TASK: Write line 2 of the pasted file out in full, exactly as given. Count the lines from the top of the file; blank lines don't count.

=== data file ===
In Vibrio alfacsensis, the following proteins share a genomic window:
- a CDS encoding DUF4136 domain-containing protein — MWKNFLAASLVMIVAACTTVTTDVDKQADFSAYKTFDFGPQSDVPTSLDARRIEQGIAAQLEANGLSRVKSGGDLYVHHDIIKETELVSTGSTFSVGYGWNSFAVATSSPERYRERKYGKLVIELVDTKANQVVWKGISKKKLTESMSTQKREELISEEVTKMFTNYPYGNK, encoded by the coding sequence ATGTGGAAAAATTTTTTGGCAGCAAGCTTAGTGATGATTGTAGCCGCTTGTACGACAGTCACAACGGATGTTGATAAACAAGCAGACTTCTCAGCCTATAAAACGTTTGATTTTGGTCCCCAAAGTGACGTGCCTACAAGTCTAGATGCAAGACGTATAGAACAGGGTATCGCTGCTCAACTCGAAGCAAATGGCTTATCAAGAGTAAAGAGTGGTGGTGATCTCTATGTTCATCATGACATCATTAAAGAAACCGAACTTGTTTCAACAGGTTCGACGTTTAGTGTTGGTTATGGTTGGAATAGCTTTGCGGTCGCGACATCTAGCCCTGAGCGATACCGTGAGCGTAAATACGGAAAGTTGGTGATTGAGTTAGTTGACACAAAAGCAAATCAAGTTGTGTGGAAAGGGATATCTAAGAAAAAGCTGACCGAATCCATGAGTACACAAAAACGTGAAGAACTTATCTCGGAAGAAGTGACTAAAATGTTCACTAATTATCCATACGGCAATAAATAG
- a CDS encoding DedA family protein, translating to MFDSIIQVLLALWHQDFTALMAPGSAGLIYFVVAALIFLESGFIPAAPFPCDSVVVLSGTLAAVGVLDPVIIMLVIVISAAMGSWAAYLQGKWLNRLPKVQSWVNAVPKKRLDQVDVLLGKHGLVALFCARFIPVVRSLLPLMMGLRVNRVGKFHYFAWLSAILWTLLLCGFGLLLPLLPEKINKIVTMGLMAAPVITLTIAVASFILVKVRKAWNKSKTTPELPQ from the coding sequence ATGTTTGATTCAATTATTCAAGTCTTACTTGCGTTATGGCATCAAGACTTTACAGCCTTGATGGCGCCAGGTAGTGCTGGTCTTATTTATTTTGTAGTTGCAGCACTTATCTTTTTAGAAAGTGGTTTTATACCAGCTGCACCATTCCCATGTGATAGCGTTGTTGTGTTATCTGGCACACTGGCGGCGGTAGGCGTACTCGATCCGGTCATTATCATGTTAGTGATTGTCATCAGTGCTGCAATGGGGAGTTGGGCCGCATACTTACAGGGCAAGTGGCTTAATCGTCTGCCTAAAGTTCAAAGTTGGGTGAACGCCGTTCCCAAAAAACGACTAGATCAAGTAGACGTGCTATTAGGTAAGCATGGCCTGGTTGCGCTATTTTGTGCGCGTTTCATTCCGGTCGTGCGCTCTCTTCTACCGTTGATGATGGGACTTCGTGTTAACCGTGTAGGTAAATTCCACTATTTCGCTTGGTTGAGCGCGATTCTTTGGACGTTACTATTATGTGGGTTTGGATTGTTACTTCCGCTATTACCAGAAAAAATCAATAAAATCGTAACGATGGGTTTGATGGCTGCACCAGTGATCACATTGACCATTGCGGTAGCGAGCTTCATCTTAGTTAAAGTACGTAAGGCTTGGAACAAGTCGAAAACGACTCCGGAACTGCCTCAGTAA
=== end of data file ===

- a CDS encoding DUF4136 domain-containing protein — MWKNFLAASLVMIVAACTTVTTDVDKQADFSAYKTFDFGPQSDVPTSLDARRIEQGIAAQLEANGLSRVKSGGDLYVHHDIIKETELVSTGSTFSVGYGWNSFAVATSSPERYRERKYGKLVIELVDTKANQVVWKGISKKKLTESMSTQKREELISEEVTKMFTNYPYGNK, encoded by the coding sequence ATGTGGAAAAATTTTTTGGCAGCAAGCTTAGTGATGATTGTAGCCGCTTGTACGACAGTCACAACGGATGTTGATAAACAAGCAGACTTCTCAGCCTATAAAACGTTTGATTTTGGTCCCCAAAGTGACGTGCCTACAAGTCTAGATGCAAGACGTATAGAACAGGGTATCGCTGCTCAACTCGAAGCAAATGGCTTATCAAGAGTAAAGAGTGGTGGTGATCTCTATGTTCATCATGACATCATTAAAGAAACCGAACTTGTTTCAACAGGTTCGACGTTTAGTGTTGGTTATGGTTGGAATAGCTTTGCGGTCGCGACATCTAGCCCTGAGCGATACCGTGAGCGTAAATACGGAAAGTTGGTGATTGAGTTAGTTGACACAAAAGCAAATCAAGTTGTGTGGAAAGGGATATCTAAGAAAAAGCTGACCGAATCCATGAGTACACAAAAACGTGAAGAACTTATCTCGGAAGAAGTGACTAAAATGTTCACTAATTATCCATACGGCAATAAATAG